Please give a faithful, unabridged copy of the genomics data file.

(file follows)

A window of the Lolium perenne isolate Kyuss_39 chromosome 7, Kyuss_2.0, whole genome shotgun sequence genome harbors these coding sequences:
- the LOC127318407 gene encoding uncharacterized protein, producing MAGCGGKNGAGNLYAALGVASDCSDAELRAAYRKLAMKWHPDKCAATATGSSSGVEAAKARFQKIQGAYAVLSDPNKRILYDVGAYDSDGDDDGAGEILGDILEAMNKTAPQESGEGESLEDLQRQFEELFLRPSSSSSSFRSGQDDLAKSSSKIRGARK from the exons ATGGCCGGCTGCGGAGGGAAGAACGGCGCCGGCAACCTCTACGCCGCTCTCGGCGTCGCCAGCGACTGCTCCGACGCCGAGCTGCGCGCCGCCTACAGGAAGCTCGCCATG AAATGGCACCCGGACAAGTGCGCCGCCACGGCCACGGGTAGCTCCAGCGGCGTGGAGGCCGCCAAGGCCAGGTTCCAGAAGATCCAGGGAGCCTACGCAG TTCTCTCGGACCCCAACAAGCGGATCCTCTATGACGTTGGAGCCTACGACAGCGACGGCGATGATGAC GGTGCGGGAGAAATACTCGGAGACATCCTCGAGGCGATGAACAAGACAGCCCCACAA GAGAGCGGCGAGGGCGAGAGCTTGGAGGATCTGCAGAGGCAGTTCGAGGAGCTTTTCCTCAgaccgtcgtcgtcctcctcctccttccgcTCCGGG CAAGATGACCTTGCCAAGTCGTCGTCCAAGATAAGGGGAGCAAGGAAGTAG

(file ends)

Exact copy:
A window of the Lolium perenne isolate Kyuss_39 chromosome 7, Kyuss_2.0, whole genome shotgun sequence genome harbors these coding sequences:
- the LOC127318407 gene encoding uncharacterized protein, producing MAGCGGKNGAGNLYAALGVASDCSDAELRAAYRKLAMKWHPDKCAATATGSSSGVEAAKARFQKIQGAYAVLSDPNKRILYDVGAYDSDGDDDGAGEILGDILEAMNKTAPQESGEGESLEDLQRQFEELFLRPSSSSSSFRSGQDDLAKSSSKIRGARK from the exons ATGGCCGGCTGCGGAGGGAAGAACGGCGCCGGCAACCTCTACGCCGCTCTCGGCGTCGCCAGCGACTGCTCCGACGCCGAGCTGCGCGCCGCCTACAGGAAGCTCGCCATG AAATGGCACCCGGACAAGTGCGCCGCCACGGCCACGGGTAGCTCCAGCGGCGTGGAGGCCGCCAAGGCCAGGTTCCAGAAGATCCAGGGAGCCTACGCAG TTCTCTCGGACCCCAACAAGCGGATCCTCTATGACGTTGGAGCCTACGACAGCGACGGCGATGATGAC GGTGCGGGAGAAATACTCGGAGACATCCTCGAGGCGATGAACAAGACAGCCCCACAA GAGAGCGGCGAGGGCGAGAGCTTGGAGGATCTGCAGAGGCAGTTCGAGGAGCTTTTCCTCAgaccgtcgtcgtcctcctcctccttccgcTCCGGG CAAGATGACCTTGCCAAGTCGTCGTCCAAGATAAGGGGAGCAAGGAAGTAG